Last night the Senate passed its version of H.R. 4057, the Improving Transparency in Education for Veterans Act, a bill inspired by and ultimately passed through VFW’s diligent advocacy efforts.
In an official statement this morning, VFW Commander-in-Chief John Hamilton applauded the passage and thanked the leaders of both the House and Senate Veterans Affairs committees for making student-veteran consumer protections a top priority. To read VFW’s official statement click here.
The bill must now go back to the House to be passed in its final form, which the VFW expects to happen before close-of-business on Friday.
However, getting to this point was no easy task, and critics often told the VFW that the bill would make little difference for student-veterans and had scant chances of passing. Here’s an explanation of how we arrived at passing H.R. 4057 and why the VFW always disagreed with the critics:
In fall 2011, the Senate Health, Education, Labor and Pensions Committee majority staff released a report highlighting improprieties among certain for-profit schools that the committee believed to be exploiting veterans for their education benefits. The VFW and many other veterans’ advocates balked at the report and started to discuss ways to ensure that veterans couldn’t simply be “dollar signs in uniform.”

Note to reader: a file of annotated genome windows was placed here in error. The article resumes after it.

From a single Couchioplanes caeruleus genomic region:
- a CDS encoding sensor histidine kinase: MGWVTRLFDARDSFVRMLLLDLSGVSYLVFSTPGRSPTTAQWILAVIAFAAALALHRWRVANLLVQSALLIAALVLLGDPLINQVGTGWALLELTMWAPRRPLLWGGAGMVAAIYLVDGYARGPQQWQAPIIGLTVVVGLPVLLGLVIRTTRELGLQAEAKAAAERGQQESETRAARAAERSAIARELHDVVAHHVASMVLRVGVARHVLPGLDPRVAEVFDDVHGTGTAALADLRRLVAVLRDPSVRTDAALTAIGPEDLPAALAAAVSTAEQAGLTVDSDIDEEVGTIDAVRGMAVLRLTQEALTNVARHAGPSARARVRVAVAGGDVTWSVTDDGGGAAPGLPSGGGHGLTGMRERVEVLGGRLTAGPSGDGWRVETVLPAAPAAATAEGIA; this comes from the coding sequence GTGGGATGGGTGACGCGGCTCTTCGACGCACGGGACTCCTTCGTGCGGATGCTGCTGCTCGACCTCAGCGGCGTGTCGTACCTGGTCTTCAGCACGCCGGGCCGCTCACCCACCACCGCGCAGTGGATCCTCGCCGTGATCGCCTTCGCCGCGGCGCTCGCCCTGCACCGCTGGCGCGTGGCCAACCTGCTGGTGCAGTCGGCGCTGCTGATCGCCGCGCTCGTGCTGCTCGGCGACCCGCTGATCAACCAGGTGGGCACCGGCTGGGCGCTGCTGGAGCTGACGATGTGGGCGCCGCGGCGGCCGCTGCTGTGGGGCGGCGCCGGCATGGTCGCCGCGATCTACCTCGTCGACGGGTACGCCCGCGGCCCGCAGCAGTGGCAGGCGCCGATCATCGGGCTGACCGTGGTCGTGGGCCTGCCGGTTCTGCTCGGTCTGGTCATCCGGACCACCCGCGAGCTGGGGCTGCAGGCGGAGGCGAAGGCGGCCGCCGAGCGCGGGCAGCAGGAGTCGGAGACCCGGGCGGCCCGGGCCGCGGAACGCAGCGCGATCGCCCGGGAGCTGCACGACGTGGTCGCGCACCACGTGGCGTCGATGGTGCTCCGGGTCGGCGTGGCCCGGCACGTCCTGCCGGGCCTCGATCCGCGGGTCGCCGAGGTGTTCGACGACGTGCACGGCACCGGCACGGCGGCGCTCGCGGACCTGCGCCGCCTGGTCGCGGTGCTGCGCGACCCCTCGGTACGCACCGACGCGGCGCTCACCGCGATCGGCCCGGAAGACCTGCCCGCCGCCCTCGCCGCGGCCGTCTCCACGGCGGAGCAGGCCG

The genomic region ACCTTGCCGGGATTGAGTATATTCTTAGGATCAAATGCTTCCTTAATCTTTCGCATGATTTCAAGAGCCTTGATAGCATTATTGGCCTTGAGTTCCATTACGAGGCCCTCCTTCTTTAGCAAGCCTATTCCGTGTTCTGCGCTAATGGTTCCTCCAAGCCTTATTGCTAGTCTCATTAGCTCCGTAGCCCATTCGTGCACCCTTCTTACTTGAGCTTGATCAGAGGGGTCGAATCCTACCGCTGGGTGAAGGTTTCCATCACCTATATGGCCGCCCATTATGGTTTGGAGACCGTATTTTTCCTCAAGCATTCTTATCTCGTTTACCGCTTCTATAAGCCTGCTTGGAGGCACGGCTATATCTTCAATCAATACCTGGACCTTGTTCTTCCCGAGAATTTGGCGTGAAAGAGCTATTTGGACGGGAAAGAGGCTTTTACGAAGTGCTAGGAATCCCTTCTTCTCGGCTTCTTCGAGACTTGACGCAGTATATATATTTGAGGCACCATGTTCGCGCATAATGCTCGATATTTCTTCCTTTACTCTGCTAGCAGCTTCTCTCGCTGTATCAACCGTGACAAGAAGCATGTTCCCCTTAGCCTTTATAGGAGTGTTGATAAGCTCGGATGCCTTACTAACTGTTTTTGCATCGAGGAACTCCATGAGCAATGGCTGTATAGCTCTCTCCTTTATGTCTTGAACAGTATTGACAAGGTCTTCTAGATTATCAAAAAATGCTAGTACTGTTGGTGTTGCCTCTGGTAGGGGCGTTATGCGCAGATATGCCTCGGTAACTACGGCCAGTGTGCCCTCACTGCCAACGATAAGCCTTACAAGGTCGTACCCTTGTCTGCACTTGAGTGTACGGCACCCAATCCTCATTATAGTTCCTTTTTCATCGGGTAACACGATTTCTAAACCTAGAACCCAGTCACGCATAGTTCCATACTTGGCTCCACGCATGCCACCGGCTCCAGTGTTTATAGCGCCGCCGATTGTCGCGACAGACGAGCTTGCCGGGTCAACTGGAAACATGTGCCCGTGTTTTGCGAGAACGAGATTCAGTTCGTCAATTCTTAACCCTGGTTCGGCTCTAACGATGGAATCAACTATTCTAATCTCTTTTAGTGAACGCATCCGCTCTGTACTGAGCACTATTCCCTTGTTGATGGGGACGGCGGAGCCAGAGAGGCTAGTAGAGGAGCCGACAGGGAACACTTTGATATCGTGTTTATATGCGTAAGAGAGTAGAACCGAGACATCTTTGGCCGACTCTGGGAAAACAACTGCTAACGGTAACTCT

However, once the VFW started to peel back the layers of the American higher education system, it became clear to the VFW that the problem was not as simple as pointing fingers at individual schools, but rather understanding how veterans make their educational choices and how well they understand the benefits to which they are entitled.
What the VFW discovered was that veterans were never armed with quality information or reasonable consumer protections when they chose to access their GI Bill benefits. Instead, veterans had to sift through troves of incomplete and often unreliable information on a fractured education system, hoping to make some kind of educational choice that would help fulfill their career aspirations. Plus, if a veteran chose a program that failed to live up to its promises, they had no recourse against the institution.
In one meeting late in 2011, a VA official told a panel of veterans’ advocates that if students had complaints about their schools, they could reach out directly to him. To the VFW, this answer was wildly insufficient. Also, according to the 2010 National Survey of Veterans, only 58.9 percent of Post-9/11 veterans reported having even “some” knowledge of VA education and training benefits. The system set up to inform veterans about their earned education benefits was clearly failing.
As this discussion played out, deficit hawks on Capitol Hill started to think that Post-9/11 GI Bill dollars might be going to waste, and targeted the benefit for potential cuts through the Joint Select Committee on Deficit Reduction. The VFW had to act.